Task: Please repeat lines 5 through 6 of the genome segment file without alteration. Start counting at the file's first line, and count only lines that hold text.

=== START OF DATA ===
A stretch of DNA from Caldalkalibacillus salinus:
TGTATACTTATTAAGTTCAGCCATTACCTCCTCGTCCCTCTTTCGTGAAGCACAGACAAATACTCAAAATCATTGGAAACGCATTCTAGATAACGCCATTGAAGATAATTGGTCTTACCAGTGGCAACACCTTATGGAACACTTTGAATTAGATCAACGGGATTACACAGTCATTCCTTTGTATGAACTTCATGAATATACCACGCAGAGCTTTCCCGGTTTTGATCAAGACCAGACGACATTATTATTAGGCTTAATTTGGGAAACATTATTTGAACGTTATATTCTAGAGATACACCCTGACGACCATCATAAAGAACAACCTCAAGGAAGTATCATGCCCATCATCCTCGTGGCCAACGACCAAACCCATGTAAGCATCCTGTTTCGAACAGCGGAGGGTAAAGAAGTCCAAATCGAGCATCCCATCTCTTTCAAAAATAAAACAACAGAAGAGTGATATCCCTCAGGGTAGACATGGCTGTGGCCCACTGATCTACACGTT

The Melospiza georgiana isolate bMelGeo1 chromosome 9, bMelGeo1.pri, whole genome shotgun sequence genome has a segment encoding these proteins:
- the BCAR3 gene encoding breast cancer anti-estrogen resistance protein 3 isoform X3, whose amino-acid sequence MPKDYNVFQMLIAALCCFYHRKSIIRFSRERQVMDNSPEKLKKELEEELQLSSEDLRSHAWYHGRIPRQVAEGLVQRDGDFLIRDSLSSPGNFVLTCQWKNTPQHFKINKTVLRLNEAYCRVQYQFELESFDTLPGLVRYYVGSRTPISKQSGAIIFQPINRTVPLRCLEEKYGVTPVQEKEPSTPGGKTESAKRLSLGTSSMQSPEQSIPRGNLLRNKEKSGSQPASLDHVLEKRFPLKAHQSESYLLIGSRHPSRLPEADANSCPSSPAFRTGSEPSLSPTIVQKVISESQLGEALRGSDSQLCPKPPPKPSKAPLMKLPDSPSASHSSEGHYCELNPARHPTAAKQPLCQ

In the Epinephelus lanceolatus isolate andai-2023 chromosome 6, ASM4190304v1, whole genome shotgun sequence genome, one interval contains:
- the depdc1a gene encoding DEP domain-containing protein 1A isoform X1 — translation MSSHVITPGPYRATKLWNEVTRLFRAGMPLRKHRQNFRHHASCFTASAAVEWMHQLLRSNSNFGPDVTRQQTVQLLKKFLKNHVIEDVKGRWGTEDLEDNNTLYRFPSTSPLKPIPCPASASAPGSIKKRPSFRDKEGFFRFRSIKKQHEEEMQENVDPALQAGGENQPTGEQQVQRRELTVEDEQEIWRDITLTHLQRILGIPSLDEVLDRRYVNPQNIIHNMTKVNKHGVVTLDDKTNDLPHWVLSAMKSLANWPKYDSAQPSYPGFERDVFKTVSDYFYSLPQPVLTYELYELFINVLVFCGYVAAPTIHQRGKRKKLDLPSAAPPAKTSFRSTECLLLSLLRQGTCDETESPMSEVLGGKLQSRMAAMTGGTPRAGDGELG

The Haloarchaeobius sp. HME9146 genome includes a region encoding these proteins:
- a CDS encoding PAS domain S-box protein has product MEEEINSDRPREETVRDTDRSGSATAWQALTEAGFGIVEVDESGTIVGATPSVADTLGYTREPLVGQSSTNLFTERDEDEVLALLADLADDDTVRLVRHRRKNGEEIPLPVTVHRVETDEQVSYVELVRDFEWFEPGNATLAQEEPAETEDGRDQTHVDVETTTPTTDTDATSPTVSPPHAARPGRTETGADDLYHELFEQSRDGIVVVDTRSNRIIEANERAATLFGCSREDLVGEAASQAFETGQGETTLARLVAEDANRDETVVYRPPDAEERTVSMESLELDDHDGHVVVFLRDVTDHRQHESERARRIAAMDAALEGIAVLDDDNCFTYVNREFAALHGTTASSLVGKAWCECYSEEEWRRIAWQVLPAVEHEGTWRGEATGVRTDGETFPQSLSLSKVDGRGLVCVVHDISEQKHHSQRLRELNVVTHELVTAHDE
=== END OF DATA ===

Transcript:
In the Epinephelus lanceolatus isolate andai-2023 chromosome 6, ASM4190304v1, whole genome shotgun sequence genome, one interval contains:
- the depdc1a gene encoding DEP domain-containing protein 1A isoform X1 — translation MSSHVITPGPYRATKLWNEVTRLFRAGMPLRKHRQNFRHHASCFTASAAVEWMHQLLRSNSNFGPDVTRQQTVQLLKKFLKNHVIEDVKGRWGTEDLEDNNTLYRFPSTSPLKPIPCPASASAPGSIKKRPSFRDKEGFFRFRSIKKQHEEEMQENVDPALQAGGENQPTGEQQVQRRELTVEDEQEIWRDITLTHLQRILGIPSLDEVLDRRYVNPQNIIHNMTKVNKHGVVTLDDKTNDLPHWVLSAMKSLANWPKYDSAQPSYPGFERDVFKTVSDYFYSLPQPVLTYELYELFINVLVFCGYVAAPTIHQRGKRKKLDLPSAAPPAKTSFRSTECLLLSLLRQGTCDETESPMSEVLGGKLQSRMAAMTGGTPRAGDGELG